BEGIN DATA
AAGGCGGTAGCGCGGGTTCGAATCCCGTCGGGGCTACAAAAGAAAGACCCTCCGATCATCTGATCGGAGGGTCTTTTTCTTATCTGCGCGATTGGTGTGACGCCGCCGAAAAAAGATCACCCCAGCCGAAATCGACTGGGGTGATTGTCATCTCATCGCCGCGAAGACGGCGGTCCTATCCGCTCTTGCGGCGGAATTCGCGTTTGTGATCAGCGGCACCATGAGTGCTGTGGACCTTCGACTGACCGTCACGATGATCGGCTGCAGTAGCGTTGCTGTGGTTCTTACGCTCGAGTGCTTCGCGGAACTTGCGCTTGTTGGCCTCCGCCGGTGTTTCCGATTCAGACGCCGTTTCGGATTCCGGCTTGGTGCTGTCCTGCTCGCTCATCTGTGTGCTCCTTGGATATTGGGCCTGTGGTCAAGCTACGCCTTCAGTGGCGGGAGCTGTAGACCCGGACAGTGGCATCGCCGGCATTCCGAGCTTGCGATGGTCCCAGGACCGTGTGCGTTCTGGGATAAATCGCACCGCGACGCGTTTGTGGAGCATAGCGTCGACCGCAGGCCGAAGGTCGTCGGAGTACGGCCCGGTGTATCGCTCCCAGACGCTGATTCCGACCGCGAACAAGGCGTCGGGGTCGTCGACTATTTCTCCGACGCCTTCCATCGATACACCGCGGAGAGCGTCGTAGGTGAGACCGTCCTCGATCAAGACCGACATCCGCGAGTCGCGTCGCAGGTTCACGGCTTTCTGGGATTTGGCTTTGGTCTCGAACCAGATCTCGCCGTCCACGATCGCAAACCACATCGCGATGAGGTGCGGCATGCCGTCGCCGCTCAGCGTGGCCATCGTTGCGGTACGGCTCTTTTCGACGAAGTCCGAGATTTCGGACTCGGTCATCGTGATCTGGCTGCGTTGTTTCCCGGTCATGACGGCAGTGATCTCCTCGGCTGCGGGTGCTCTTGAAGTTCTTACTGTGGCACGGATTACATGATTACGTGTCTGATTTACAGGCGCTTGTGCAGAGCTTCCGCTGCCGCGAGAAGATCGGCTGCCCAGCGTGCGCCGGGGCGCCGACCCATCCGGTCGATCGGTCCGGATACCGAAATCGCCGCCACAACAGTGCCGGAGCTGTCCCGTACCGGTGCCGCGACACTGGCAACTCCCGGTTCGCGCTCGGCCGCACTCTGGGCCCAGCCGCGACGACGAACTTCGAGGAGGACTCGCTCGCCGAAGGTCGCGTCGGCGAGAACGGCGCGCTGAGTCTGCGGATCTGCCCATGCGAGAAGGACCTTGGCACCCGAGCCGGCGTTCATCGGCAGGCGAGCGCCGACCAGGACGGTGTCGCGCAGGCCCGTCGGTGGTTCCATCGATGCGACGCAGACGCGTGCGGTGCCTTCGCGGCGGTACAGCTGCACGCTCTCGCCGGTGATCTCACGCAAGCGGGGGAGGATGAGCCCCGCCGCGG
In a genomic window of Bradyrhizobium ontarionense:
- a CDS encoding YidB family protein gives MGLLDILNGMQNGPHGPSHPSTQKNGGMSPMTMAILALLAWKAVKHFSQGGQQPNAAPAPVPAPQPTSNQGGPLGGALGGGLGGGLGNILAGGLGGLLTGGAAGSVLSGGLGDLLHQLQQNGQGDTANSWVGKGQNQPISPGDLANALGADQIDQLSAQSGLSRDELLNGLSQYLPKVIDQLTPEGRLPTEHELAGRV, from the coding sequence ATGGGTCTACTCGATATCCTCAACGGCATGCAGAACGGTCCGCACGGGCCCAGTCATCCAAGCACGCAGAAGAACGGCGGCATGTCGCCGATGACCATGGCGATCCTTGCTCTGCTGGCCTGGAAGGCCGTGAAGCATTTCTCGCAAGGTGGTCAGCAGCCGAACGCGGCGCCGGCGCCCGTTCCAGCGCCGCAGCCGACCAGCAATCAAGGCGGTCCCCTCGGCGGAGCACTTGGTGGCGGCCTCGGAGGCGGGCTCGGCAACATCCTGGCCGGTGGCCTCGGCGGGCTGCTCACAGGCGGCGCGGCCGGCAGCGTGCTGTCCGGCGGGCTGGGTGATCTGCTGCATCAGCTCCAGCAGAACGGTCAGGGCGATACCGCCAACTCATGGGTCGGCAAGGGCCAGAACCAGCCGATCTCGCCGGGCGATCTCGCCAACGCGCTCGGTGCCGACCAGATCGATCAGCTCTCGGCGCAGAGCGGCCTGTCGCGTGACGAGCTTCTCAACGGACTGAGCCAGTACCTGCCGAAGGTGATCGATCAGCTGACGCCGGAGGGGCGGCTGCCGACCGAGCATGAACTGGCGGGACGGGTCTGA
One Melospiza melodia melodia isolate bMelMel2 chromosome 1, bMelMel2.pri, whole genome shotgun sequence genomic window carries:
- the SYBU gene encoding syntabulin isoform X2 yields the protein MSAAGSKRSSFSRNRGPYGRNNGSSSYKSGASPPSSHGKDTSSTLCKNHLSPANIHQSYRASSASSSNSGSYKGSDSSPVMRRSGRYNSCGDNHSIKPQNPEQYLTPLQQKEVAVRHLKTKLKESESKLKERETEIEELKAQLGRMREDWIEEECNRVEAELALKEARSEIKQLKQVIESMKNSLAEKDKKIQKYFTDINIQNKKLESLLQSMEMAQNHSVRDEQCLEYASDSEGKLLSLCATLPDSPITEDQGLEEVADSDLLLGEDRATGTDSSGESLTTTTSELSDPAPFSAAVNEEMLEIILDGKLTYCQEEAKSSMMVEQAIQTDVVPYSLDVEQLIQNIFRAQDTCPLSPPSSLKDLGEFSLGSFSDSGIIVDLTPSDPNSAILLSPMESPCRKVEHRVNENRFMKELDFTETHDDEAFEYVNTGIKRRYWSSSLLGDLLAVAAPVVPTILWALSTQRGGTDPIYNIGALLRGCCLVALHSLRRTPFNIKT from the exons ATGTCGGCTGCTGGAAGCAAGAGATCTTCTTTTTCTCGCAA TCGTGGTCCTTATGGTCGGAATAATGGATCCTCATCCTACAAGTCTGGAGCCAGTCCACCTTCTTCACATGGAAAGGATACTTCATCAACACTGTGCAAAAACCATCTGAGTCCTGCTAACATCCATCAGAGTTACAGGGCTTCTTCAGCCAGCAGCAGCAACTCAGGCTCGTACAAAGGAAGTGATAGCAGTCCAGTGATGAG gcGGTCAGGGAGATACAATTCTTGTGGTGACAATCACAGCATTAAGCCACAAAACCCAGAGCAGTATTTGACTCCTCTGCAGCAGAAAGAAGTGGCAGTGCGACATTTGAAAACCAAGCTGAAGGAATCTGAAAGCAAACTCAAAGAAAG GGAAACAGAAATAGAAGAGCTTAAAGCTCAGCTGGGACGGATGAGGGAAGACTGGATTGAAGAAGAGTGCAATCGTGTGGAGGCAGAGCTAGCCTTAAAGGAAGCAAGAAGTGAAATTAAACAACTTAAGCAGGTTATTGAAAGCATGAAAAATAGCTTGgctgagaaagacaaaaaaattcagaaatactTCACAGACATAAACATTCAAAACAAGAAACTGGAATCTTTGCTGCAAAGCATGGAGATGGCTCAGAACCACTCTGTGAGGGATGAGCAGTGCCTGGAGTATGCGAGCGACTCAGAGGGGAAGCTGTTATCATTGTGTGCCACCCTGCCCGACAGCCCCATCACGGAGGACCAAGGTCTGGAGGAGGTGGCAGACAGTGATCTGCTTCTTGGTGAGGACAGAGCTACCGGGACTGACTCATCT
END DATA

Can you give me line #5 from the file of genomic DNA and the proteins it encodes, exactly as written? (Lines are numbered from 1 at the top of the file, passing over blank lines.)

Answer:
- the SYBU gene encoding syntabulin isoform X2 yields the protein MSAAGSKRSSFSRNRGPYGRNNGSSSYKSGASPPSSHGKDTSSTLCKNHLSPANIHQSYRASSASSSNSGSYKGSDSSPVMRRSGRYNSCGDNHSIKPQNPEQYLTPLQQKEVAVRHLKTKLKESESKLKERETEIEELKAQLGRMREDWIEEECNRVEAELALKEARSEIKQLKQVIESMKNSLAEKDKKIQKYFTDINIQNKKLESLLQSMEMAQNHSVRDEQCLEYASDSEGKLLSLCATLPDSPITEDQGLEEVADSDLLLGEDRATGTDSSGESLTTTTSELSDPAPFSAAVNEEMLEIILDGKLTYCQEEAKSSMMVEQAIQTDVVPYSLDVEQLIQNIFRAQDTCPLSPPSSLKDLGEFSLGSFSDSGIIVDLTPSDPNSAILLSPMESPCRKVEHRVNENRFMKELDFTETHDDEAFEYVNTGIKRRYWSSSLLGDLLAVAAPVVPTILWALSTQRGGTDPIYNIGALLRGCCLVALHSLRRTPFNIKT from the exons ATGTCGGCTGCTGGAAGCAAGAGATCTTCTTTTTCTCGCAA TCGTGGTCCTTATGGTCGGAATAATGGATCCTCATCCTACAAGTCTGGAGCCAGTCCACCTTCTTCACATGGAAAGGATACTTCATCAACACTGTGCAAAAACCATCTGAGTCCTGCTAACATCCATCAGAGTTACAGGGCTTCTTCAGCCAGCAGCAGCAACTCAGGCTCGTACAAAGGAAGTGATAGCAGTCCAGTGATGAG gcGGTCAGGGAGATACAATTCTTGTGGTGACAATCACAGCATTAAGCCACAAAACCCAGAGCAGTATTTGACTCCTCTGCAGCAGAAAGAAGTGGCAGTGCGACATTTGAAAACCAAGCTGAAGGAATCTGAAAGCAAACTCAAAGAAAG GGAAACAGAAATAGAAGAGCTTAAAGCTCAGCTGGGACGGATGAGGGAAGACTGGATTGAAGAAGAGTGCAATCGTGTGGAGGCAGAGCTAGCCTTAAAGGAAGCAAGAAGTGAAATTAAACAACTTAAGCAGGTTATTGAAAGCATGAAAAATAGCTTGgctgagaaagacaaaaaaattcagaaatactTCACAGACATAAACATTCAAAACAAGAAACTGGAATCTTTGCTGCAAAGCATGGAGATGGCTCAGAACCACTCTGTGAGGGATGAGCAGTGCCTGGAGTATGCGAGCGACTCAGAGGGGAAGCTGTTATCATTGTGTGCCACCCTGCCCGACAGCCCCATCACGGAGGACCAAGGTCTGGAGGAGGTGGCAGACAGTGATCTGCTTCTTGGTGAGGACAGAGCTACCGGGACTGACTCATCT